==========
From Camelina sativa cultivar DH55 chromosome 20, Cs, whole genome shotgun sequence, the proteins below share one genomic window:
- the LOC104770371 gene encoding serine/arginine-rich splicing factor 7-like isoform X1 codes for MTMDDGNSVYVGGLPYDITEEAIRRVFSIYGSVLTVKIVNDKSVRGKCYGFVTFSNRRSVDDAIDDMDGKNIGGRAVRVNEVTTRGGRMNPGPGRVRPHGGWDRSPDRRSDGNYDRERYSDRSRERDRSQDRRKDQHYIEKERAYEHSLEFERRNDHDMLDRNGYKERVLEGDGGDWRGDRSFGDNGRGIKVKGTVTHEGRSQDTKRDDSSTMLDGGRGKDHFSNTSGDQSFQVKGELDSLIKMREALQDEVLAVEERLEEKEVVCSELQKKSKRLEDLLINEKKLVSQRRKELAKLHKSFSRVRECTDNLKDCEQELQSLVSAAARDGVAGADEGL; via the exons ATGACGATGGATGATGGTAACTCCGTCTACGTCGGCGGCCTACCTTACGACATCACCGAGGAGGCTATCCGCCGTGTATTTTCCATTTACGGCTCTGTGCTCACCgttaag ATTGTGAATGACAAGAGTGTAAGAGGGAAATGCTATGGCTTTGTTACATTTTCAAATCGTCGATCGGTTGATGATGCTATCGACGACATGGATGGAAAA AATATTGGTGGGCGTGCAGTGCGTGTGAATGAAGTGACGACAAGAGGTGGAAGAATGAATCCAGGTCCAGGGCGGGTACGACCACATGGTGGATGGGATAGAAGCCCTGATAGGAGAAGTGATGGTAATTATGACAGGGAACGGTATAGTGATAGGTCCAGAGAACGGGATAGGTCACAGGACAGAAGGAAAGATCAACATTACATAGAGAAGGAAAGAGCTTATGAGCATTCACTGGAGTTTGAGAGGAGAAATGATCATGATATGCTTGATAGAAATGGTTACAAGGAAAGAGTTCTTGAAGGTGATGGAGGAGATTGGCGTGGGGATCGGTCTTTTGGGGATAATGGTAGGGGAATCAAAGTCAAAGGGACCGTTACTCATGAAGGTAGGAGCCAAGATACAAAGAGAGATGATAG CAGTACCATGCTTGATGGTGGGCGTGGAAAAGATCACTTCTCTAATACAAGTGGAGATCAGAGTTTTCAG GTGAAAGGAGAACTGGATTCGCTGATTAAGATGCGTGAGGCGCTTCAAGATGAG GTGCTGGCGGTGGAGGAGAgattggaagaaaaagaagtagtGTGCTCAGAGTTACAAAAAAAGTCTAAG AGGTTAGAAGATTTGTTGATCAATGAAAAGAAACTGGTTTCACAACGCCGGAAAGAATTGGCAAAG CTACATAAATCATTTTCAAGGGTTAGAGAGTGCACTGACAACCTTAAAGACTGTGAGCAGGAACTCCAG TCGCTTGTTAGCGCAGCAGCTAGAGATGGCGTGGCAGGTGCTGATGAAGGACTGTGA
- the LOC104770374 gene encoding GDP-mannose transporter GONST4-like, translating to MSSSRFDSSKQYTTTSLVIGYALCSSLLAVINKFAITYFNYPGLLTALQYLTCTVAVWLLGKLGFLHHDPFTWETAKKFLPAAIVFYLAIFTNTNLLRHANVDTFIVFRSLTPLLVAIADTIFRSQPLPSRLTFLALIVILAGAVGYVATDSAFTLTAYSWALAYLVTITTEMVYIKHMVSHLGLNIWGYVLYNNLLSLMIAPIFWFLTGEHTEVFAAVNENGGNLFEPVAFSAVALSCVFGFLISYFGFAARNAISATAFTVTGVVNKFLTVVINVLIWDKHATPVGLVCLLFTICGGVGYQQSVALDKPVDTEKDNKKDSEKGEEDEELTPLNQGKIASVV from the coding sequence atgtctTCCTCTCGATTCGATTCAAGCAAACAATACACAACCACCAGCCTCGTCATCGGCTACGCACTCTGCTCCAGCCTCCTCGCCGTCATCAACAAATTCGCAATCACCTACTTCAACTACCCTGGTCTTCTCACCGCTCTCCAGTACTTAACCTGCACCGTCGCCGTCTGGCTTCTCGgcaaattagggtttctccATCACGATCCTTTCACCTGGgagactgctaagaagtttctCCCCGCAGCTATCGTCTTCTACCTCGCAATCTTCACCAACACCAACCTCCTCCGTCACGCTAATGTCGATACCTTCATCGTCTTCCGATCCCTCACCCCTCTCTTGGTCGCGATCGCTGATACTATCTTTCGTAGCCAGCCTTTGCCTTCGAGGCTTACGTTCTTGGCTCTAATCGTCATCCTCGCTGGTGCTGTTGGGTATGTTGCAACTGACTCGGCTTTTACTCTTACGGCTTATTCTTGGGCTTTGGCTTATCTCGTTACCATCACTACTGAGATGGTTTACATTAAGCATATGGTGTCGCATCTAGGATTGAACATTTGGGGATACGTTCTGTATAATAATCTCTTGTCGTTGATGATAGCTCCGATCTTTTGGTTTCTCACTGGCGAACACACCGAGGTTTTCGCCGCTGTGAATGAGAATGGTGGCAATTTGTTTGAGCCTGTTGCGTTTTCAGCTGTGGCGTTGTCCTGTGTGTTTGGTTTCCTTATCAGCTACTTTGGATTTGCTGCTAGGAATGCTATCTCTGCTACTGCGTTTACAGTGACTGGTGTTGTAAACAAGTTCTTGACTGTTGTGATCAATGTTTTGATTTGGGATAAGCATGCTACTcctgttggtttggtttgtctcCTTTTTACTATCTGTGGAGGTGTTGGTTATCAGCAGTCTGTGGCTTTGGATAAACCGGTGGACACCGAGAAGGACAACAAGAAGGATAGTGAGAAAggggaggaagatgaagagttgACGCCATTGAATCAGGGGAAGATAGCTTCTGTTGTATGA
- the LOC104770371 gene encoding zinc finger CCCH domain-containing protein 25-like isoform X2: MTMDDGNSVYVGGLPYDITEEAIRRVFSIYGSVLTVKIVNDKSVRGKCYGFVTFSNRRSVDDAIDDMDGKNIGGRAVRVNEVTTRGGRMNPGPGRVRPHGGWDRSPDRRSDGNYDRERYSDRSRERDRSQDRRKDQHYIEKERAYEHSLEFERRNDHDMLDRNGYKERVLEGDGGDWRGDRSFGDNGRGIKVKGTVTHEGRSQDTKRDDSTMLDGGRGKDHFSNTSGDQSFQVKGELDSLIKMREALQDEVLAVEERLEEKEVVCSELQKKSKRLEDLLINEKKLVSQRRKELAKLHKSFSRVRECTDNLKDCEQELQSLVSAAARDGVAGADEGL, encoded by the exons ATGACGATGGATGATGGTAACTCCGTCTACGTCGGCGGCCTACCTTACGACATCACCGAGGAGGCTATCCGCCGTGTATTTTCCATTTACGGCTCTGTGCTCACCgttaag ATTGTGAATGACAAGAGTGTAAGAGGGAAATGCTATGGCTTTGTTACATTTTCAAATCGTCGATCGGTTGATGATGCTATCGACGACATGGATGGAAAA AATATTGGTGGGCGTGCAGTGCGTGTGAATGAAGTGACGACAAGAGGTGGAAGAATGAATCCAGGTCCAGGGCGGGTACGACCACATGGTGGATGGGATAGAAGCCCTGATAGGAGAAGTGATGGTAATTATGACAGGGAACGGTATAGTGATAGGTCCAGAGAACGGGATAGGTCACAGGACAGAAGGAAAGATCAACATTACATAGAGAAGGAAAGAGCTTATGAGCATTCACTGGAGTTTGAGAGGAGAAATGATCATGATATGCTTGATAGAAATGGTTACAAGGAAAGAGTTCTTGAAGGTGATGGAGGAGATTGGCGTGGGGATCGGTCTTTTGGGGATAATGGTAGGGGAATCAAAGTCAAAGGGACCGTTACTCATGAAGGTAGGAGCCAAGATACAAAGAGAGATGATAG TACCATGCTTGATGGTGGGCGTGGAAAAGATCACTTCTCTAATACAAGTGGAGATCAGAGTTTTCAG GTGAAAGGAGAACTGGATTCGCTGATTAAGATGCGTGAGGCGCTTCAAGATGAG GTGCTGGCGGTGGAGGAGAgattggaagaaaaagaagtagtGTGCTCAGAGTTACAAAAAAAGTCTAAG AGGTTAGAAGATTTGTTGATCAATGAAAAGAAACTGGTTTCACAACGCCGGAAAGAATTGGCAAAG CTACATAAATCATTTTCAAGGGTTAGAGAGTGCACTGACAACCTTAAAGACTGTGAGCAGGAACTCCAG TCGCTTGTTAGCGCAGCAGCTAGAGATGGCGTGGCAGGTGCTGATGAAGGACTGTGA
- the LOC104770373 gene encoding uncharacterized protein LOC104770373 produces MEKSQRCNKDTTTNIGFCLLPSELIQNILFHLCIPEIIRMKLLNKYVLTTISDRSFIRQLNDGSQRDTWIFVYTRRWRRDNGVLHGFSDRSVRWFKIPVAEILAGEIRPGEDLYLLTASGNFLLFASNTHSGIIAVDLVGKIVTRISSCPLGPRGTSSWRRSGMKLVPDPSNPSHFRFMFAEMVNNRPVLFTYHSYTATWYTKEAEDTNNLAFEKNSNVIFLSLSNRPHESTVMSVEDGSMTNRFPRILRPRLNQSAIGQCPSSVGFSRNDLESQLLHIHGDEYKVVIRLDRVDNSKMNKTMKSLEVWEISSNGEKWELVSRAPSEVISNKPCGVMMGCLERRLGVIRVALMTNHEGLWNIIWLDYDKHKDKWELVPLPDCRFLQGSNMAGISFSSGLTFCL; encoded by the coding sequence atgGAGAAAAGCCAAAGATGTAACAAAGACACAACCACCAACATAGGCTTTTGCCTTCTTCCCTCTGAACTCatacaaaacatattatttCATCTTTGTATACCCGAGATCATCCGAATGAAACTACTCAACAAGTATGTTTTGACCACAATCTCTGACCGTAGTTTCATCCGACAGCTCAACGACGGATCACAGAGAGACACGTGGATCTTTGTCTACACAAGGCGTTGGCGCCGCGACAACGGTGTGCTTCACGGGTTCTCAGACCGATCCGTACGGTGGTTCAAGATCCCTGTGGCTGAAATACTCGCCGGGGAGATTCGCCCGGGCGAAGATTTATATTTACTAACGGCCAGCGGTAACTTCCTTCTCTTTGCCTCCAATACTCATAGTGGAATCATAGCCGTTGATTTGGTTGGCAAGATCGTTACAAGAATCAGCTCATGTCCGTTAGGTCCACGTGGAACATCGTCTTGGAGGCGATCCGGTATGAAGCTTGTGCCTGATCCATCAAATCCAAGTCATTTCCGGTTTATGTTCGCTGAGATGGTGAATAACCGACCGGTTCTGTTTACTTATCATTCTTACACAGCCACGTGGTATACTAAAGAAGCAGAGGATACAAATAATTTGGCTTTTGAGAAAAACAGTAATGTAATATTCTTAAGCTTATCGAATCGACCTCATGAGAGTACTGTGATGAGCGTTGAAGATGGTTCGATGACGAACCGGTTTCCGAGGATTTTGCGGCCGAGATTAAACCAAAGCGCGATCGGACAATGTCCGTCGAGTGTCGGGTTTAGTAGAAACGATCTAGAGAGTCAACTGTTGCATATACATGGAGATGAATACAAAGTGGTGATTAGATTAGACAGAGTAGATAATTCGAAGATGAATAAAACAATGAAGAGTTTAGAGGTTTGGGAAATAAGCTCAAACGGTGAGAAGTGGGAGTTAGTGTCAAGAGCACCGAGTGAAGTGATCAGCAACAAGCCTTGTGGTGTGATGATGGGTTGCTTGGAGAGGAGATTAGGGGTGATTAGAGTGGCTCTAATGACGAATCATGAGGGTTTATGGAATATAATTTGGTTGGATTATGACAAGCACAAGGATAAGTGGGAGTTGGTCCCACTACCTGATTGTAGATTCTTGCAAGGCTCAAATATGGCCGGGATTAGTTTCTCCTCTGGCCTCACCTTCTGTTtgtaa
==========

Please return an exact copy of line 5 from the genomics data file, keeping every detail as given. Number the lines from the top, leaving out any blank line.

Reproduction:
- the LOC104770373 gene encoding uncharacterized protein LOC104770373 produces MEKSQRCNKDTTTNIGFCLLPSELIQNILFHLCIPEIIRMKLLNKYVLTTISDRSFIRQLNDGSQRDTWIFVYTRRWRRDNGVLHGFSDRSVRWFKIPVAEILAGEIRPGEDLYLLTASGNFLLFASNTHSGIIAVDLVGKIVTRISSCPLGPRGTSSWRRSGMKLVPDPSNPSHFRFMFAEMVNNRPVLFTYHSYTATWYTKEAEDTNNLAFEKNSNVIFLSLSNRPHESTVMSVEDGSMTNRFPRILRPRLNQSAIGQCPSSVGFSRNDLESQLLHIHGDEYKVVIRLDRVDNSKMNKTMKSLEVWEISSNGEKWELVSRAPSEVISNKPCGVMMGCLERRLGVIRVALMTNHEGLWNIIWLDYDKHKDKWELVPLPDCRFLQGSNMAGISFSSGLTFCL; encoded by the coding sequence atgGAGAAAAGCCAAAGATGTAACAAAGACACAACCACCAACATAGGCTTTTGCCTTCTTCCCTCTGAACTCatacaaaacatattatttCATCTTTGTATACCCGAGATCATCCGAATGAAACTACTCAACAAGTATGTTTTGACCACAATCTCTGACCGTAGTTTCATCCGACAGCTCAACGACGGATCACAGAGAGACACGTGGATCTTTGTCTACACAAGGCGTTGGCGCCGCGACAACGGTGTGCTTCACGGGTTCTCAGACCGATCCGTACGGTGGTTCAAGATCCCTGTGGCTGAAATACTCGCCGGGGAGATTCGCCCGGGCGAAGATTTATATTTACTAACGGCCAGCGGTAACTTCCTTCTCTTTGCCTCCAATACTCATAGTGGAATCATAGCCGTTGATTTGGTTGGCAAGATCGTTACAAGAATCAGCTCATGTCCGTTAGGTCCACGTGGAACATCGTCTTGGAGGCGATCCGGTATGAAGCTTGTGCCTGATCCATCAAATCCAAGTCATTTCCGGTTTATGTTCGCTGAGATGGTGAATAACCGACCGGTTCTGTTTACTTATCATTCTTACACAGCCACGTGGTATACTAAAGAAGCAGAGGATACAAATAATTTGGCTTTTGAGAAAAACAGTAATGTAATATTCTTAAGCTTATCGAATCGACCTCATGAGAGTACTGTGATGAGCGTTGAAGATGGTTCGATGACGAACCGGTTTCCGAGGATTTTGCGGCCGAGATTAAACCAAAGCGCGATCGGACAATGTCCGTCGAGTGTCGGGTTTAGTAGAAACGATCTAGAGAGTCAACTGTTGCATATACATGGAGATGAATACAAAGTGGTGATTAGATTAGACAGAGTAGATAATTCGAAGATGAATAAAACAATGAAGAGTTTAGAGGTTTGGGAAATAAGCTCAAACGGTGAGAAGTGGGAGTTAGTGTCAAGAGCACCGAGTGAAGTGATCAGCAACAAGCCTTGTGGTGTGATGATGGGTTGCTTGGAGAGGAGATTAGGGGTGATTAGAGTGGCTCTAATGACGAATCATGAGGGTTTATGGAATATAATTTGGTTGGATTATGACAAGCACAAGGATAAGTGGGAGTTGGTCCCACTACCTGATTGTAGATTCTTGCAAGGCTCAAATATGGCCGGGATTAGTTTCTCCTCTGGCCTCACCTTCTGTTtgtaa